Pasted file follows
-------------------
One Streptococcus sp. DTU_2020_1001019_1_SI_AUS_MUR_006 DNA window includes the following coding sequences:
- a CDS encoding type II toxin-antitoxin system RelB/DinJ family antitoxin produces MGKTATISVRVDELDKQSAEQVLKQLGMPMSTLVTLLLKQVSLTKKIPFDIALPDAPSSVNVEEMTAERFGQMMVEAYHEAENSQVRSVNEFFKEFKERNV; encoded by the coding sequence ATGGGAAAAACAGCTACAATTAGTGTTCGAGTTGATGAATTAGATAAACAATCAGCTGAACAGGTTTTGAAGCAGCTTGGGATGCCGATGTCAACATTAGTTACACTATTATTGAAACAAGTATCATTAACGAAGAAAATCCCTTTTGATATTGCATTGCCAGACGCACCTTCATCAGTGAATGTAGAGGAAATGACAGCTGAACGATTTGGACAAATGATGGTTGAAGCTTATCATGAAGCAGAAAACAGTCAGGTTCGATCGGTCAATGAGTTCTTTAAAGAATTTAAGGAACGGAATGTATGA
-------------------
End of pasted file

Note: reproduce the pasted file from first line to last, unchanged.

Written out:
One Streptococcus sp. DTU_2020_1001019_1_SI_AUS_MUR_006 DNA window includes the following coding sequences:
- a CDS encoding type II toxin-antitoxin system RelB/DinJ family antitoxin produces MGKTATISVRVDELDKQSAEQVLKQLGMPMSTLVTLLLKQVSLTKKIPFDIALPDAPSSVNVEEMTAERFGQMMVEAYHEAENSQVRSVNEFFKEFKERNV; encoded by the coding sequence ATGGGAAAAACAGCTACAATTAGTGTTCGAGTTGATGAATTAGATAAACAATCAGCTGAACAGGTTTTGAAGCAGCTTGGGATGCCGATGTCAACATTAGTTACACTATTATTGAAACAAGTATCATTAACGAAGAAAATCCCTTTTGATATTGCATTGCCAGACGCACCTTCATCAGTGAATGTAGAGGAAATGACAGCTGAACGATTTGGACAAATGATGGTTGAAGCTTATCATGAAGCAGAAAACAGTCAGGTTCGATCGGTCAATGAGTTCTTTAAAGAATTTAAGGAACGGAATGTATGA